Founded in 1893 and still as popular today
With many different opportunities to get on the water, there’s something for everyone
Skylark, a Beneteau First 40.7 is the vessel of choice for the Cambridge University Yacht Club, our newest Raymarine ambassador. Since the club bought her in June 2016, she has travelled home from Slovenia, and taken students to summer programmes in Croatia, Greece, Italy, Spain and France, along with countless other stops along the way.
All three of the clubs yachts have been equipped with Raymarine equipment and the systems are what the yacht club know and trust. Their sailors have strong academic backgrounds, from Classics scholars and future architects, to postgraduate physicists, cancer researchers and neuroscientists – and never settle for anything less than detailed theoretical explanations during training.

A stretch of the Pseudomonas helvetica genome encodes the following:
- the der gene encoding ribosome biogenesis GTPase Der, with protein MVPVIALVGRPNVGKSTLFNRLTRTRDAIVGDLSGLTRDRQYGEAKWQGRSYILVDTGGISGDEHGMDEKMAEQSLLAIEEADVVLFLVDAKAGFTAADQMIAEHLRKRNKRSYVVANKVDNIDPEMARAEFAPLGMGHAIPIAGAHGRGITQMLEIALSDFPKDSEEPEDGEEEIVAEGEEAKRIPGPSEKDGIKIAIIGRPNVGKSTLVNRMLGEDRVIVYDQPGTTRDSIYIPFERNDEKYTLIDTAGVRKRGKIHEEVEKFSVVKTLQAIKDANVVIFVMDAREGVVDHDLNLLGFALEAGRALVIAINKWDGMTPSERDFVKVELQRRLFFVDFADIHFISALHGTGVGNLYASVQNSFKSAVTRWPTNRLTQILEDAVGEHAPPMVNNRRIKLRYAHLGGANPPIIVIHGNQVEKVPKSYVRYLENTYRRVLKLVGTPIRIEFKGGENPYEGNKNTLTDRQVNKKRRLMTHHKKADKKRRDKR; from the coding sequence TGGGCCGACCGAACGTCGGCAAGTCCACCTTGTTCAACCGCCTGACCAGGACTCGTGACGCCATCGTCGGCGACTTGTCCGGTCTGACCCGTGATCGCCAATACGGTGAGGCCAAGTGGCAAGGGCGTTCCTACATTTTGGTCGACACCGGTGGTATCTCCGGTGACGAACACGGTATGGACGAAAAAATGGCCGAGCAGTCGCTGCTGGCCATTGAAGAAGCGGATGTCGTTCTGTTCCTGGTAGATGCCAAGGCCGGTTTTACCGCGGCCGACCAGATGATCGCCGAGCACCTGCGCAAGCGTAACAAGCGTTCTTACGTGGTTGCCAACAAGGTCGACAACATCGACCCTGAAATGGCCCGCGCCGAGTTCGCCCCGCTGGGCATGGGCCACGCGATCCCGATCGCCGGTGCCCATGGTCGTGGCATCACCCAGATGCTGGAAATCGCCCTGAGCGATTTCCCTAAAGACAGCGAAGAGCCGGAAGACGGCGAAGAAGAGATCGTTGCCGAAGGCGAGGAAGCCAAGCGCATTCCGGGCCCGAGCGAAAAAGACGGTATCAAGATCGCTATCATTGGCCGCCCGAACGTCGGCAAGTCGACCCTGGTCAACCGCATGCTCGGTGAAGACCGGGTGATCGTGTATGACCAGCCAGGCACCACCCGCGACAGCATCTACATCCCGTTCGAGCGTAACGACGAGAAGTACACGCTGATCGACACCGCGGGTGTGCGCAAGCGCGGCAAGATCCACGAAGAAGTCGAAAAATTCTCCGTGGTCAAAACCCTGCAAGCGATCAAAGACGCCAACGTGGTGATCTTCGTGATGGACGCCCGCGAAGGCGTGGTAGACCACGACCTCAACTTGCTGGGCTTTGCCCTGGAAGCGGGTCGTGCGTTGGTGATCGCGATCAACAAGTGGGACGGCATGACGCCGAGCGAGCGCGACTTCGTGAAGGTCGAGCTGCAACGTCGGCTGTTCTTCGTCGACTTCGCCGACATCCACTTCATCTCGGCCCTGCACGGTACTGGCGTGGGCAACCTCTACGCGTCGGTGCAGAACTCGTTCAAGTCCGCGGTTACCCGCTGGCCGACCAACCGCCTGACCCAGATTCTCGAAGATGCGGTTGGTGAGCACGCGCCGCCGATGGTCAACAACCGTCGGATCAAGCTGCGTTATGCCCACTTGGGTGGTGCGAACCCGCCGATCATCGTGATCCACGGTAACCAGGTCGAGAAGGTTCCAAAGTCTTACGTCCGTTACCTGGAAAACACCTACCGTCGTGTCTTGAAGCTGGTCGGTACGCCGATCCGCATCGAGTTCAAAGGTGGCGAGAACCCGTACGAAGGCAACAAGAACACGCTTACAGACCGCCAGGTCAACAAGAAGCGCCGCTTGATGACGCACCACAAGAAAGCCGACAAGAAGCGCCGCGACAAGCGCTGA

The trip fees which students pay cover all their costs. This means CUYC has to pick their maintenance upgrade expenses wisely, and by prioritising safety, rig, sails and engine above all else, unfortunately brand new navigation equipment does not fall top of the list. From previously running an e-series plotter, Cambridge University Yacht Club are now running the latest Axiom 2 Pro, i70 displays and Quantum Doppler. They will also have our new Yachtsense Link Router onboard, meaning the students can still connect with the outside world while they are sailing across seas as part of their summer programmes.
Cambridge University Yacht Club has its origins in the Cambridge University Cruising Club – the university’s original sailing club, founded in 1893. Since the 21st century, yachting and dinghy sailing at Cambridge has expanded to the point of sustaining two independent clubs: CUCrC now handle dinghy training, team racing and windsurfing; CUYC organises RYA training under the Yachtmaster Scheme, adventurous cruising and racing all on board their own boat, Skylark.